The Republican senator warned that although she voted against PROMESA dissenting with the structure it created, now her goal is to ensure that the Board works for the people of Puerto Rico, for the federal government and for the country. “Once we passed the law we want to make sure that its functions as we had intended… If it needs to be corrected, we address it”, she said.
A few days ago, the chairman of the House Committee of Natural Resources, Raúl Grijalva (Arizona), said he does not believe that a short-term review of PROMESA is necessary, if the decision of the Court of Appeals prevails.
Grijalva has previously expressed interest in analyzing the powers of the Board. But, like other House Democrats, he is clearly aware that the possibilities of pushing forward amendments to PROMESA are very complicated, especially in a very divided federal government.
For the spokesperson of the Puerto Rico House Popular Democratic Party (PPD) Rafael "Tatito" Hernández - who proposes to eliminate the Board and replace it with a trustee with less powers - the governor was soft in his expressions on PROMESA and he should have used Murkowski's question to ask for specific changes to the statute.
Hernandez was at the session with other PPD colleagues.
On February 15, a three-judge panel decided that the mechanism used to appoint the seven members of the Board failed to comply with the constitutional appointments clause.
Under PROMESA, former President Barack Obama appointed six of the seven Board, based on recommendations from Congress leaders. Obama appointed the seventh member directly, but also without consent from the Senate.
For the panel, contrary to the provisions of PROMESA, the members of the Board are principal federal officers, so they have to be proposed by the U.S. President and confirmed by the Senate.
However, the appellate court validated the powers of the Board and the process of debt adjustments and restructuring. The court gave the President and the Senate 90 days to confirm the current members of the Board or to reconstitute it.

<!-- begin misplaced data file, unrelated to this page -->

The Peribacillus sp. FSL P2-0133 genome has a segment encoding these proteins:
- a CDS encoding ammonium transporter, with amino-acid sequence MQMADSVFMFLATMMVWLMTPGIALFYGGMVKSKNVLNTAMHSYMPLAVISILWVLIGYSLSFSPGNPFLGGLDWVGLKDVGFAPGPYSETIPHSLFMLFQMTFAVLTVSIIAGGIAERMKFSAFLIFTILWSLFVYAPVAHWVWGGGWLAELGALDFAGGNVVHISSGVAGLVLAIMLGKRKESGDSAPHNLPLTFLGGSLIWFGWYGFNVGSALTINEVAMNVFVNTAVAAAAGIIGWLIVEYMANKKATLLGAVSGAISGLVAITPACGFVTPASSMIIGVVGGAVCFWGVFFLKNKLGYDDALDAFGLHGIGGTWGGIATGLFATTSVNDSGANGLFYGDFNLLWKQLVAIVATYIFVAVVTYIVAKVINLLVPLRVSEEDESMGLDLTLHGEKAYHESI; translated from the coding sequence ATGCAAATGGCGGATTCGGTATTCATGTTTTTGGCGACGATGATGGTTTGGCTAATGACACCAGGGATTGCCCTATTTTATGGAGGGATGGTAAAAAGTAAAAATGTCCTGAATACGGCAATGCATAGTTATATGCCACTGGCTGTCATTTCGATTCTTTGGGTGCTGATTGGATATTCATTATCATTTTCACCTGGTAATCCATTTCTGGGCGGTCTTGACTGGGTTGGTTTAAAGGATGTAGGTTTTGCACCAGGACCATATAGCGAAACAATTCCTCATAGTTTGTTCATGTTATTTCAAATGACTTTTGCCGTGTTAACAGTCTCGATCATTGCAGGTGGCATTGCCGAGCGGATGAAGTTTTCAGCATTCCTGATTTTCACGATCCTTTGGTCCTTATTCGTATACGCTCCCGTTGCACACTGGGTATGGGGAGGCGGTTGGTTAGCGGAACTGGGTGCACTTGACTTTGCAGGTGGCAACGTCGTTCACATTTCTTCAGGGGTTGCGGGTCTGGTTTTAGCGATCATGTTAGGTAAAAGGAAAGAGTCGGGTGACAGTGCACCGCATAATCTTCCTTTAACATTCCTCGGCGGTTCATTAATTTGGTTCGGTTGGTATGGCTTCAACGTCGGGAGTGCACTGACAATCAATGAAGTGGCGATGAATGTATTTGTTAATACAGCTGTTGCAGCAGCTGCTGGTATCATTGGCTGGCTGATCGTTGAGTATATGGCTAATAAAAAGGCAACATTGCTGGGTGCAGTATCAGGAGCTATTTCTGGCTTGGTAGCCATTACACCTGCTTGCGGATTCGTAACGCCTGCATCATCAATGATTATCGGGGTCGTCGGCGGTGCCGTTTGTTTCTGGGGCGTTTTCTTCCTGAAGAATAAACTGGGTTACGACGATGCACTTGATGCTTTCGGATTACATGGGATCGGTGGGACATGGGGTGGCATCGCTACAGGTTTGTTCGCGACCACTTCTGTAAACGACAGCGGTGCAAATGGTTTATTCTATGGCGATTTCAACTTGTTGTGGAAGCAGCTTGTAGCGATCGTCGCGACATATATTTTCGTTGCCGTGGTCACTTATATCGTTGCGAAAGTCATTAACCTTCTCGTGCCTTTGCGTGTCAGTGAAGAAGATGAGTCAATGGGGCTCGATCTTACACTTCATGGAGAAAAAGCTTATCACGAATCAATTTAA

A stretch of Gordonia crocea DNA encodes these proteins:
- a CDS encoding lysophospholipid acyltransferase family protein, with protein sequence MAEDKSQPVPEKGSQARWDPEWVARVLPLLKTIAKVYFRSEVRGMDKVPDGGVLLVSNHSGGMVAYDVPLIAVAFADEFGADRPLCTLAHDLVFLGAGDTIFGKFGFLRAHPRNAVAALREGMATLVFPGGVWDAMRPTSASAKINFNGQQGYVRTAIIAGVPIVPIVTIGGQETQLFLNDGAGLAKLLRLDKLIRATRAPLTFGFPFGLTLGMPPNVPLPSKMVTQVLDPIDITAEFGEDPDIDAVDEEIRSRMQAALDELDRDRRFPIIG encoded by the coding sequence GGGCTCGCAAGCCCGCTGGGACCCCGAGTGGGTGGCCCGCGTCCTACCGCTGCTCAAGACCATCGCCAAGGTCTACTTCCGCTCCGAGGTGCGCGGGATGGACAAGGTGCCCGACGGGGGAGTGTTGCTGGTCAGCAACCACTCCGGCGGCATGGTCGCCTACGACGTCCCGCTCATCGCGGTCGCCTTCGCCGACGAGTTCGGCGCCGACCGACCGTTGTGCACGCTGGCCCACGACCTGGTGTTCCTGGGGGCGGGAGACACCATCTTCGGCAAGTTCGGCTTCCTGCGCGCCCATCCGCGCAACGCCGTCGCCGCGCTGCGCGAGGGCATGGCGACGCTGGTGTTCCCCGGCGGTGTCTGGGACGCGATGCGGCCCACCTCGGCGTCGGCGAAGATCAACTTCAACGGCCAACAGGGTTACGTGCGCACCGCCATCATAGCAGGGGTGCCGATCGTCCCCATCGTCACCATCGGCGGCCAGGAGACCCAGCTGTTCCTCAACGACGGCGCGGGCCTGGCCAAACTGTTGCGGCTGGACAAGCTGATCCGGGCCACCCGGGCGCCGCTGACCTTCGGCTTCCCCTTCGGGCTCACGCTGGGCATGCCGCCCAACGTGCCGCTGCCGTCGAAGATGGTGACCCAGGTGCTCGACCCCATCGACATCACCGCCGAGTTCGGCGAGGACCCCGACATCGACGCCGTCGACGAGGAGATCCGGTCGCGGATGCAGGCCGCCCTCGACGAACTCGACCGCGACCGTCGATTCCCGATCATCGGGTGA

The parties are still evaluating whether they go to the Supreme Court.
For his part, Democrat Manchin was interested on the future of the power grid and said he felt "frustrated with the lack of meaningful progress towards the grid’s recovery.”
Meanwhile, Rosselló Nevares presented a report on the recovery and reconstruction process, including government plans to convert units into natural gas plants and promote renewable energy sources just over 17 months after Hurricane María.
Rosselló Nevares stressed that unfortunately, as academic studies have found, the federal response in terms of funds and resources allocated to hurricanes Harvey and Irma, in Texas and Florida, was faster and more generous when compared to that for Hurricane María in Puerto Rico.
Beyond the problems with the federal response that even FEMA has admitted, the governor argued that the colonial situation and the lack of political powers in Washington are the main causes of unequal treatment to the island.
Rosselló Nevares also focused on his claims for FEMA to speed up disbursements, the approval of permanent projects and the inclusion of preconditions in the costs of permanent works on critical infrastructure.
With the support of Democratic Senators Mazie Hirono (Hawaii) and Catherine Cortez Masto (Nevada), Rosselló Nevares also called for the approval of new measures to mitigate the disaster caused by Hurricane María, such as the additional $ 600 million in nutrition assistance he requested and the waiver from FEMA matching of funds requirements for emergency works and debris removal.